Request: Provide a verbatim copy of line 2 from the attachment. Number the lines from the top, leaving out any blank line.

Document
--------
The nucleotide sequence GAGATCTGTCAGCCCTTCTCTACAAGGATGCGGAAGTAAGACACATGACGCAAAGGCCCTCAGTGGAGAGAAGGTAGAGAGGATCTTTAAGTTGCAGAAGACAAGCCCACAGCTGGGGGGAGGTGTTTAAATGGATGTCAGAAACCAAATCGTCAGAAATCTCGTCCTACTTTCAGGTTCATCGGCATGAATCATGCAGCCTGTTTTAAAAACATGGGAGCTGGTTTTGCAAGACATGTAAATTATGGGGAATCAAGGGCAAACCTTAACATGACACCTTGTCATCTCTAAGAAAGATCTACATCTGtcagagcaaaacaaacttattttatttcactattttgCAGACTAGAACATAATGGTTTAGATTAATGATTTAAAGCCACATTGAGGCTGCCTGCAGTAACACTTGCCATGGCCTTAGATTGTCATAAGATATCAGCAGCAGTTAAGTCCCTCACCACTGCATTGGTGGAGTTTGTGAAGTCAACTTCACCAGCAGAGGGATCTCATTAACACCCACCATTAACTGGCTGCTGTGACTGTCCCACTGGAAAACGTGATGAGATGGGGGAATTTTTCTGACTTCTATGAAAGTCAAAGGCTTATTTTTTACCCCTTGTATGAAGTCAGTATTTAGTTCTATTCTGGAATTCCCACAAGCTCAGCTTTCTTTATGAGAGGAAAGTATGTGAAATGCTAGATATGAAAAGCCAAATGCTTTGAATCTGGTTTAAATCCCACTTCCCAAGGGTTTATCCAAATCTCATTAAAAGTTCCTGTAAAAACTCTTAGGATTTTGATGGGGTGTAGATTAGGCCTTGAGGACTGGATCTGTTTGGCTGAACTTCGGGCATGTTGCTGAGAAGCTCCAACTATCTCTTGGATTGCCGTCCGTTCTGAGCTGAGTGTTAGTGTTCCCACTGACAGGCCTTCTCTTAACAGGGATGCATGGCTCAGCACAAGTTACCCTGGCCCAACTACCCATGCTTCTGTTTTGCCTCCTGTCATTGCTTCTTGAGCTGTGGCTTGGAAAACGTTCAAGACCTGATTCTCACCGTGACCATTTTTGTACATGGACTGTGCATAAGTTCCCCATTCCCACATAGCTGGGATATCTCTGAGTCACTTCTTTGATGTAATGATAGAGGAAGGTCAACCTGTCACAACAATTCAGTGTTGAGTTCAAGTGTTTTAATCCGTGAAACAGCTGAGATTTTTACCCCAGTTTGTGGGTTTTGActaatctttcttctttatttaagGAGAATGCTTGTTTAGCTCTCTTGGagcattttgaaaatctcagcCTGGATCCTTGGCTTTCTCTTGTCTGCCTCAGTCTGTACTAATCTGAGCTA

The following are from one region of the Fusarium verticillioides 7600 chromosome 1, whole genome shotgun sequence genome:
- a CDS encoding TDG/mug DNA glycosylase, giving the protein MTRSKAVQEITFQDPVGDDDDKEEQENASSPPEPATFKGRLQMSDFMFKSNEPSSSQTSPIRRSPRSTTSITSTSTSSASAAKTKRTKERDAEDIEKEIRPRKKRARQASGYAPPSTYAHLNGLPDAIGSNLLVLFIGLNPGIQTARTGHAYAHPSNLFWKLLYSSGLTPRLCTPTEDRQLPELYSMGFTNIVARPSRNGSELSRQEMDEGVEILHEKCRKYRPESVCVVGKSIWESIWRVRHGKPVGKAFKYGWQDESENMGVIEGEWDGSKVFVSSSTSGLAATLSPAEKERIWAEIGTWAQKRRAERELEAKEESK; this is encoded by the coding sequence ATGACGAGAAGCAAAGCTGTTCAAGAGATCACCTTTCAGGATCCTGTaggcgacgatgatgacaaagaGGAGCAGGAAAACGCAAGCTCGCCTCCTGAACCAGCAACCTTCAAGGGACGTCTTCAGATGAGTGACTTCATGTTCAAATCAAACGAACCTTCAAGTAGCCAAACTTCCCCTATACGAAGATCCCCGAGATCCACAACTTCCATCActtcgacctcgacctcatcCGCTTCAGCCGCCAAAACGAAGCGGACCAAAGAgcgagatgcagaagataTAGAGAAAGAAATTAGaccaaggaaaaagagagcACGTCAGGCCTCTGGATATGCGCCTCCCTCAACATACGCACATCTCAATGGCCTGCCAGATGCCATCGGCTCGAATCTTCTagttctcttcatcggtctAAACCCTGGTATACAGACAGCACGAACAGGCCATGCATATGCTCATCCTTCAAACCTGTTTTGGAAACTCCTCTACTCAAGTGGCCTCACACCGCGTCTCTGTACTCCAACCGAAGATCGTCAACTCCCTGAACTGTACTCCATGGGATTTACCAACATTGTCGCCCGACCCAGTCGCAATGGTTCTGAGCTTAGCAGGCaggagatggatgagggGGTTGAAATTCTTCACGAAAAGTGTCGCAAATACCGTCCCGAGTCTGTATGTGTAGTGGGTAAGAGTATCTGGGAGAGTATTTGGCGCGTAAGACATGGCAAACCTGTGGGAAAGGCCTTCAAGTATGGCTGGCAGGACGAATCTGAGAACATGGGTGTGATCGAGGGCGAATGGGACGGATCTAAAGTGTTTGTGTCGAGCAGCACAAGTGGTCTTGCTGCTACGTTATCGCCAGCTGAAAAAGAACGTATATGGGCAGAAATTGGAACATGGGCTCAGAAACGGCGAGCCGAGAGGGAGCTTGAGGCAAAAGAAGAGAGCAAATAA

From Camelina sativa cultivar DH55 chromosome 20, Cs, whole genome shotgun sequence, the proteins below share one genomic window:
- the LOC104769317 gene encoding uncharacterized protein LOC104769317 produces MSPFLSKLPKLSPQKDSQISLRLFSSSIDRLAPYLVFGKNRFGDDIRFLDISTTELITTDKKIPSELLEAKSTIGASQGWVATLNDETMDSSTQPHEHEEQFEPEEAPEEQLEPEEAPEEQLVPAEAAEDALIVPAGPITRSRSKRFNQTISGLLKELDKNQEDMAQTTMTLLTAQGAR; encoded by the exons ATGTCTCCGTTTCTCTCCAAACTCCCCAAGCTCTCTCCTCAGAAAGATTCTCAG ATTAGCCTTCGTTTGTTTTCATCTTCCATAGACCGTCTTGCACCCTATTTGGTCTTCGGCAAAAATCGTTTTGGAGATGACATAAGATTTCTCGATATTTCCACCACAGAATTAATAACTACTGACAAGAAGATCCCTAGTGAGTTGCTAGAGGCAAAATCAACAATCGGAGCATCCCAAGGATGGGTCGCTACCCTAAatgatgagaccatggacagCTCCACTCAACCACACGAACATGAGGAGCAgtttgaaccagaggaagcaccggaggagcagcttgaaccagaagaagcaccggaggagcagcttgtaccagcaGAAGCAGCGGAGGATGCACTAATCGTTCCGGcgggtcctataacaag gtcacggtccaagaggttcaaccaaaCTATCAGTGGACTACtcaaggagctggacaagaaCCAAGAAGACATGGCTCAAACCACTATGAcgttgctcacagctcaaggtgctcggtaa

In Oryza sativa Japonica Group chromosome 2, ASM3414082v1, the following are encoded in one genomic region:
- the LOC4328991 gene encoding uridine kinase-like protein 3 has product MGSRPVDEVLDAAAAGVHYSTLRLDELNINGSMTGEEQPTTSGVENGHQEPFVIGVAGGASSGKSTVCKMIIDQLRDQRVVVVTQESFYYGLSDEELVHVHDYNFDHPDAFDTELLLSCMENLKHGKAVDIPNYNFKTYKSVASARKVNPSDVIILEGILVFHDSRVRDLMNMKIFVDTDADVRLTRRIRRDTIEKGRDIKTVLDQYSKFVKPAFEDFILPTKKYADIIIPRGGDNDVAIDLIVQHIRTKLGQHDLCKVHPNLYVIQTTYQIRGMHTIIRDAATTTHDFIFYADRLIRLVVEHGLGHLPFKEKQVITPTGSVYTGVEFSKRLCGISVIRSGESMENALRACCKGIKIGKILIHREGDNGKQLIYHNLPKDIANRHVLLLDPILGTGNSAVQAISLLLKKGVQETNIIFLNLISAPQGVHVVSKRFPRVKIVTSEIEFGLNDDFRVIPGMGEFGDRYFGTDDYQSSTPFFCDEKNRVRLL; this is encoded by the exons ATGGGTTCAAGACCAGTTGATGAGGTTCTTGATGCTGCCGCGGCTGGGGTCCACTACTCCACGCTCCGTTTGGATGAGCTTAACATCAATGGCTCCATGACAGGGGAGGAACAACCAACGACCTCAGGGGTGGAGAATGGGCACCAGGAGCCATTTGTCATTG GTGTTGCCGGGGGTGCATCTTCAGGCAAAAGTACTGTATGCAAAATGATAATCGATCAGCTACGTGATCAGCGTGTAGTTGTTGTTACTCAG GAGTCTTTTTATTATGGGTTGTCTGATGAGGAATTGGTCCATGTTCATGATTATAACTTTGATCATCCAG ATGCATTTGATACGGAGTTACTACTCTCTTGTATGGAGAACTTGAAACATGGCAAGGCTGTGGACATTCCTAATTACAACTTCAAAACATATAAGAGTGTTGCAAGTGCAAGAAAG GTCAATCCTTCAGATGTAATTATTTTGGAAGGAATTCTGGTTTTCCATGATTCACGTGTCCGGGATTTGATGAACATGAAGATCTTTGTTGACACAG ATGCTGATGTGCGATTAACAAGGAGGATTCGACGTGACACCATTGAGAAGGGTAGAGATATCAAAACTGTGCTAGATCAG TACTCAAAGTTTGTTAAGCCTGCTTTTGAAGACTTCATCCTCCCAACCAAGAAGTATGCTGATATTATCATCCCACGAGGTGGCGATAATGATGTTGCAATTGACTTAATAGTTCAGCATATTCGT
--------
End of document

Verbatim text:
The following are from one region of the Fusarium verticillioides 7600 chromosome 1, whole genome shotgun sequence genome: